Wednesday, 24 October 2012

Scotland's Roads, Safer?

Please Note: This is not a rigorous statistical analysis! 

I've written before about safety. Not only real risk, but perceived risk as well. However, today Transport Scotland released detailed figures for road casualties and headlines followed suggesting that our roads are getting safer

They are getting safer, so long as you drive a car.

In fact the increase in safety is quite impressive. The numbers killed have dropped 11% in a year and the numbers seriously injured have dropped by 5%. That's excellent news and should be applauded. However, delve a little deeper into the report and a worrying trend becomes apparent. Whilst a new dawn of safe driving is almost upon us, that is not the case for cyclists.In fact this year there was an increase in cycling deaths and casualties. Overall there was an increase of 6% since last year.

I decided to have a quick play with the figures which can be found here. I was particularly interested in the urban figures, as that is where most people do their cycle commuting and where there is the highest density of car/cyclist interactions. So what happens if you compared the number of car occupant casualties and deaths with cyclists casualties and deaths over the period of 2001 - 2011? What relationship do you get?

So I plugged the figures into Excel and did a bit of trendline fitting. Here is what I got.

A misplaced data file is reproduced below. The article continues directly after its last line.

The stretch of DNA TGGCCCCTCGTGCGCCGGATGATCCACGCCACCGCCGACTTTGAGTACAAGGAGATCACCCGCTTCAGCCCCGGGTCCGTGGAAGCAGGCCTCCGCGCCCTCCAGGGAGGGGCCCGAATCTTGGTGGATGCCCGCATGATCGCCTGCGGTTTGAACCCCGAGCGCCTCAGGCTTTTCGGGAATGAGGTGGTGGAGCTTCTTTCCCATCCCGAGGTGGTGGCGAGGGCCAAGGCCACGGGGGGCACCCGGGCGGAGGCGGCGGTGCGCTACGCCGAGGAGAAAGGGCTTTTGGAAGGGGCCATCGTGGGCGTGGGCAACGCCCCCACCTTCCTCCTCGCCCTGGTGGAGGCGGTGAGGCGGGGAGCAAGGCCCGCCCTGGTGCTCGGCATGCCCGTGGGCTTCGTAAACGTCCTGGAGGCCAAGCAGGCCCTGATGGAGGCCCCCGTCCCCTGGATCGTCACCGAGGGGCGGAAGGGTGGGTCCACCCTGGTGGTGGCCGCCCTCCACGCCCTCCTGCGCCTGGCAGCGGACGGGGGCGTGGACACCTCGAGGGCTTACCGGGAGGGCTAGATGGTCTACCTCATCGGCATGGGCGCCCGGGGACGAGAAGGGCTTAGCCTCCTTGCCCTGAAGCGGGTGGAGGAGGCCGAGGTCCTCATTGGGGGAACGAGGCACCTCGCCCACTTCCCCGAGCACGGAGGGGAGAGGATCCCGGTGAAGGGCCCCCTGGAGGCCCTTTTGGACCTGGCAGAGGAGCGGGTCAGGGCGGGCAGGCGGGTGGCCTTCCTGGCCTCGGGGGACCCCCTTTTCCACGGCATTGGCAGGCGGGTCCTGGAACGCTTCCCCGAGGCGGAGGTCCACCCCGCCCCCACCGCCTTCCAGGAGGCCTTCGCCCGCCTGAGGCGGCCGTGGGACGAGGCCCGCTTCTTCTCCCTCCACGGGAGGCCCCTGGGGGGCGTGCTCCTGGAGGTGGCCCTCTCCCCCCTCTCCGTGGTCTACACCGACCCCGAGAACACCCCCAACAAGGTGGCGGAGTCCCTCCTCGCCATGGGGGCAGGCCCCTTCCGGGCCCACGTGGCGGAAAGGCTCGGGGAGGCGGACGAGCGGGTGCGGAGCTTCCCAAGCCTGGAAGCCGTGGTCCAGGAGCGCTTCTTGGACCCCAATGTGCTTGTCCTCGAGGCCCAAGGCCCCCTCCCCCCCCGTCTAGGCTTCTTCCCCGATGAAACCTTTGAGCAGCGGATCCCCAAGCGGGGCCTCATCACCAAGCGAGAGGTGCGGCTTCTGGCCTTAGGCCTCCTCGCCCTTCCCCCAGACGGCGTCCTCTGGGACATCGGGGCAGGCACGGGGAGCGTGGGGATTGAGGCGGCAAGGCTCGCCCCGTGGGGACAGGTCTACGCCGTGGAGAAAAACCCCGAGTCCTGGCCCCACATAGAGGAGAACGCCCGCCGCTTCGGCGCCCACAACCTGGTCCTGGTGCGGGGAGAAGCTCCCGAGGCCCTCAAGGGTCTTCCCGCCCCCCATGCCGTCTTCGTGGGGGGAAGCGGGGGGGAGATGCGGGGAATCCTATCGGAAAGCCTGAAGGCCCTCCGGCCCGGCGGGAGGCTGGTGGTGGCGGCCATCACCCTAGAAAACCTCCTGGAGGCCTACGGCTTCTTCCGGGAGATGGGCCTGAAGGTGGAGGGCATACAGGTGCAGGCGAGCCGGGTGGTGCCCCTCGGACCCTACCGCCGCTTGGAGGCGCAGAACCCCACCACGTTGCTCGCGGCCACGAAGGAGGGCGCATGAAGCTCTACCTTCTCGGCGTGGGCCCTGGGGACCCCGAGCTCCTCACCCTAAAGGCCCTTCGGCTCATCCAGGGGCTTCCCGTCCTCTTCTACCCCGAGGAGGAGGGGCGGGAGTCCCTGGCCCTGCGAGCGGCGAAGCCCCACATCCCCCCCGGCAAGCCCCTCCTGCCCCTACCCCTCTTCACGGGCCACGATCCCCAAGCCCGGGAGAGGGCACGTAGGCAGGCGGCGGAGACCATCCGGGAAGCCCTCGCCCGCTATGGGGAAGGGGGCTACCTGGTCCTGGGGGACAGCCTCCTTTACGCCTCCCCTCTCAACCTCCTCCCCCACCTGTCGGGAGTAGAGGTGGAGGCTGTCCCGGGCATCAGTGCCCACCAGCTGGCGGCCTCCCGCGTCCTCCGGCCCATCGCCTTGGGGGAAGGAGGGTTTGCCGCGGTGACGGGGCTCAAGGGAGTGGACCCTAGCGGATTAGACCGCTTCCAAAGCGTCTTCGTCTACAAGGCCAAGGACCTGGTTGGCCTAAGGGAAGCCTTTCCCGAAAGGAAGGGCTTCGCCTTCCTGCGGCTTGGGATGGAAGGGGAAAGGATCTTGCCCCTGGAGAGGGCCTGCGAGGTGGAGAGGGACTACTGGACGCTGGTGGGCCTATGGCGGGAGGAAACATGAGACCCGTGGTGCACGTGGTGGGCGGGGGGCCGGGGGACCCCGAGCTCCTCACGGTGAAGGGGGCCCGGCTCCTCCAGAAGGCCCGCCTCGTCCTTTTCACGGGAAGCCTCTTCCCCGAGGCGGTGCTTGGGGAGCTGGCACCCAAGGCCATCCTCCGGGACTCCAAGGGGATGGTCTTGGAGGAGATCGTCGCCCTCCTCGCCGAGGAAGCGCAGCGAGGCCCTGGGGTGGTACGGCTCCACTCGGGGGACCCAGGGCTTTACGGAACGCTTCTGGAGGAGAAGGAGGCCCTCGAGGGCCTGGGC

I looked for the best fit trendline, and the best was a polynomial (not a straight line!). Effectively this is plotting the relationship between driver injuries and deaths, and cyclist injuries and deaths. As time is going on, we are heading to the left of the graph, with a reduction in driver injuries and deaths. However, instead of a reduction in deaths, and extrapolating the best fit line, we have, and it looks like we will have an increase in cyclist deaths.

Of course this year could have been a fluke year, and perhaps if we took this years data out of the graph things will improve.

It improves a little, but not much.

So are we saving lives at the expense of cyclists lives? Of course, it's not that simple. You need to look at rates of cycling and rates of driving to see if relatively cycling is getting safer or more dangerous. It could just be that there are more cyclists on the roads this year than there were last year, meaning exposure is greater. However, the very fact that there are more cyclists (possibly 2% instead of 1%) means that we should act now before the predictions of the above graphs become true (and they are of course just rough predictions).

The government wants more cyclists. 10% by 2020 is the governments own target. So at the very least there will be 5 times more cyclists on the roads if the target is met. Now look back at the graphs and imagine that we start extrapolating a little further towards 2020 and to 10% of cyclists.Also imagine that the government has continued on the path it is on now with tiny amounts of funding spent on bits of infrastructure here and there. No plan. No real funding.

If we want that 10% of trips by cycling, and if we want it as safe as it can be, then we need to start investing and investing significantly. Not next year, not in 5 years time, but now.

If you haven't already, please, PLEASE contact your MSP's and tell them that the time is now for a step change in funding.

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